A close confidant of Martin Luther King, Jr., Bayard Rustin was the chief organizer of the march on Washington where King gave his “I have a dream” speech. Because he was a black leftist as well as an open homosexual, he is today often hailed from the perspective of “intersectionality”—a school of thought fixated on hierarchies of victimhood, and one that inevitably turns its adherents against the Jews. Such a tendentious use of Rustin’s legacy does little justice to his own thinking, writes James Kirchick. Instead, Kirchick focuses on Rustin’s “intellectual fearlessness” and “resistance to party dogma,” which led him to become fiercely anti-Communist while remaining a socialist, break with his youthful pacificism, perceptively criticize black radicals, and maintain a staunch commitment to Zionism:
Mr. Rustin repeatedly said that if he had been aware of the Holocaust during World War II, he most likely would not have become a conscientious objector. . . . Yet another source of antagonism between Mr. Rustin and the left was his outspoken opposition to anti-Semitism within the Black community and fervent support for the state of Israel. “So far as Negroes are concerned,” he wrote in 1967, responding to an eruption of anti-Semitic statements by radical Black activists, “one of the more unprofitable strategies we could ever adopt is now to join in history’s oldest and most shameful witch hunt, anti-Semitism.” The following year, in an address to the Anti-Defamation League, Mr. Rustin condemned “young Negroes spouting material directly from Mein Kampf.”
In 1975, as the United Nations General Assembly was preparing its infamous resolution condemning Zionism as a “form of racism,” Mr. Rustin assembled a group of African American luminaries including A. Philip Randolph, Arthur Ashe, and Ralph Ellison into the Black Americans to Support Israel Committee (BASIC). “Since Israel is a democratic state surrounded by essentially undemocratic states which have sworn her destruction, those interested in democracy everywhere must support Israel’s existence,” he declared.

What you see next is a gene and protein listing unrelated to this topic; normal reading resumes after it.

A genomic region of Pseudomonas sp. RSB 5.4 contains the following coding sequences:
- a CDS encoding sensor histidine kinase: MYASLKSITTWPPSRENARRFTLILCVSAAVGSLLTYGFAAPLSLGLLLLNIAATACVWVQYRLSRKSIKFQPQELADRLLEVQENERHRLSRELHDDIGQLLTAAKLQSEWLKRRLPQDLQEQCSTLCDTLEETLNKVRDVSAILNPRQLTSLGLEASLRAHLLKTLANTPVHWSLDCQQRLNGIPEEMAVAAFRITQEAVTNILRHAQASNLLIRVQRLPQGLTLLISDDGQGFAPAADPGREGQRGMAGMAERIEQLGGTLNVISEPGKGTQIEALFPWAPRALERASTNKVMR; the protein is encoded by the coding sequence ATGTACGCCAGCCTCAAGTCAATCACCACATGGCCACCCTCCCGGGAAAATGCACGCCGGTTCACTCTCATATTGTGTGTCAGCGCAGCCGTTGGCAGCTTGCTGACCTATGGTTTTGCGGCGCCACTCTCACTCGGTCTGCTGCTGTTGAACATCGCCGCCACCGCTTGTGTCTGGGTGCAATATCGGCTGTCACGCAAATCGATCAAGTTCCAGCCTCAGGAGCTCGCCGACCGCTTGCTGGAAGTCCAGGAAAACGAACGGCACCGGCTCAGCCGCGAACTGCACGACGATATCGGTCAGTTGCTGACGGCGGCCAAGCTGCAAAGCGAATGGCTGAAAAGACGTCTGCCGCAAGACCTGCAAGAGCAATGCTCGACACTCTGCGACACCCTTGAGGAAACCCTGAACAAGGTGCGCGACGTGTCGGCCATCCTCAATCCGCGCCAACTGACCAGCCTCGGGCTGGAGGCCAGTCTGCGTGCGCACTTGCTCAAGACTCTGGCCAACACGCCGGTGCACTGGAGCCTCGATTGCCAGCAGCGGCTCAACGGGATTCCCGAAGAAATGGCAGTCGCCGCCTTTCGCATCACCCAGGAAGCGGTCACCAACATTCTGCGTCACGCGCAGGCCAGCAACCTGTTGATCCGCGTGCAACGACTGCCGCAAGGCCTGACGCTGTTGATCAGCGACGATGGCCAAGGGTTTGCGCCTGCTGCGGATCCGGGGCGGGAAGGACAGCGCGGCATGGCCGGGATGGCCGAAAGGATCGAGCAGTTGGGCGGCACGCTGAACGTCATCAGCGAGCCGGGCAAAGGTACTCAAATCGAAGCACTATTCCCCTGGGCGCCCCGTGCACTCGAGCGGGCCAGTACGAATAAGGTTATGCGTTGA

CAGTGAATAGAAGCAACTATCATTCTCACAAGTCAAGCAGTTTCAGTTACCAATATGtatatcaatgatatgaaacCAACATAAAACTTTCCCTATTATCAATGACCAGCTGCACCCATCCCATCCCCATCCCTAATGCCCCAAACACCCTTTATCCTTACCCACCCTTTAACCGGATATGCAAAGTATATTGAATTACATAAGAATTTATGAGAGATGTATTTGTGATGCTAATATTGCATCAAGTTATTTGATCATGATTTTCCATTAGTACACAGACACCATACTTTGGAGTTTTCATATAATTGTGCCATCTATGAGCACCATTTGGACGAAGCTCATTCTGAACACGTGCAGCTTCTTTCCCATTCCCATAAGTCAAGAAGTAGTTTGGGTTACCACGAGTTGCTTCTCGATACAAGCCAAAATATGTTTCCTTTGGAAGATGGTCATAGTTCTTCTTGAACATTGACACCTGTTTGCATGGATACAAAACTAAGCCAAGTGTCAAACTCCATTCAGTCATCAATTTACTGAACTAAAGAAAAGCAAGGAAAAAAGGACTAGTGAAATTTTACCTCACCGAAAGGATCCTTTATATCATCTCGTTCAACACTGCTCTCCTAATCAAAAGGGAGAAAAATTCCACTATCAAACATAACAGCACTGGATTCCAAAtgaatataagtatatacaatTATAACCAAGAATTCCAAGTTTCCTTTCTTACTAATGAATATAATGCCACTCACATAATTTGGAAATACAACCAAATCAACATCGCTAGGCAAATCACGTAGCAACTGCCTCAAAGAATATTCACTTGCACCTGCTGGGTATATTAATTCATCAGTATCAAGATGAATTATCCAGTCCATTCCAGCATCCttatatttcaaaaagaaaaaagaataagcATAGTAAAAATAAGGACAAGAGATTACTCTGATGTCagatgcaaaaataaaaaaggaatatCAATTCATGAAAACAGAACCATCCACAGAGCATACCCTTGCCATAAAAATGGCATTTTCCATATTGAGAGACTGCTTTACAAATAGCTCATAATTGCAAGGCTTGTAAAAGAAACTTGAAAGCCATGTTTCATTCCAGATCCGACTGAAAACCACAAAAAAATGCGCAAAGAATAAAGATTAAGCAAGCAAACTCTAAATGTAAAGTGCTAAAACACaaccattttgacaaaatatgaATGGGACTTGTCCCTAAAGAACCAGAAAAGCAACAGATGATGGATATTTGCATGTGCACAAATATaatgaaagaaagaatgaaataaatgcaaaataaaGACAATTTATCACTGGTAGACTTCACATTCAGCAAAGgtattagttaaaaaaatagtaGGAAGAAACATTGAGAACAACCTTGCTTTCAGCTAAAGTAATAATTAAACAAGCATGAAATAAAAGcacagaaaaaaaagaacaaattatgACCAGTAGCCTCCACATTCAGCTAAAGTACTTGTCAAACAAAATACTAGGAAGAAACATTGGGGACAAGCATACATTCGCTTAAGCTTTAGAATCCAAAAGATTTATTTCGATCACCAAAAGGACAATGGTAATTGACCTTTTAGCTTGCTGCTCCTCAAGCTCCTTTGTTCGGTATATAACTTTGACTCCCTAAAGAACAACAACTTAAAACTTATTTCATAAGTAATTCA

A descendant of slaves who was himself a victim of brutally violent racism, Mr. Rustin never let his country’s many sins overshadow his belief in its capacity for positive change. His patriotism was unfashionable among progressives while he was alive and is even more exceptional today. “I have seen much suffering in this country,” he said. “Yet despite all this, I can confidently assert that I would prefer to be a black in America than a Jew in Moscow, a Chinese in Peking, or a black in Uganda, yesterday or today.”
Asked to contribute to an anthology of Black gay men the year before his death, Mr. Rustin respectfully declined. “My activism did not spring from my being gay, or for that matter, from my being black,” he wrote. “Rather it is rooted, fundamentally, in my Quaker upbringing and the values that were instilled in me by my grandparents who reared me. Those values are based on the concept of a single human family and the belief that all members of that family are equal.”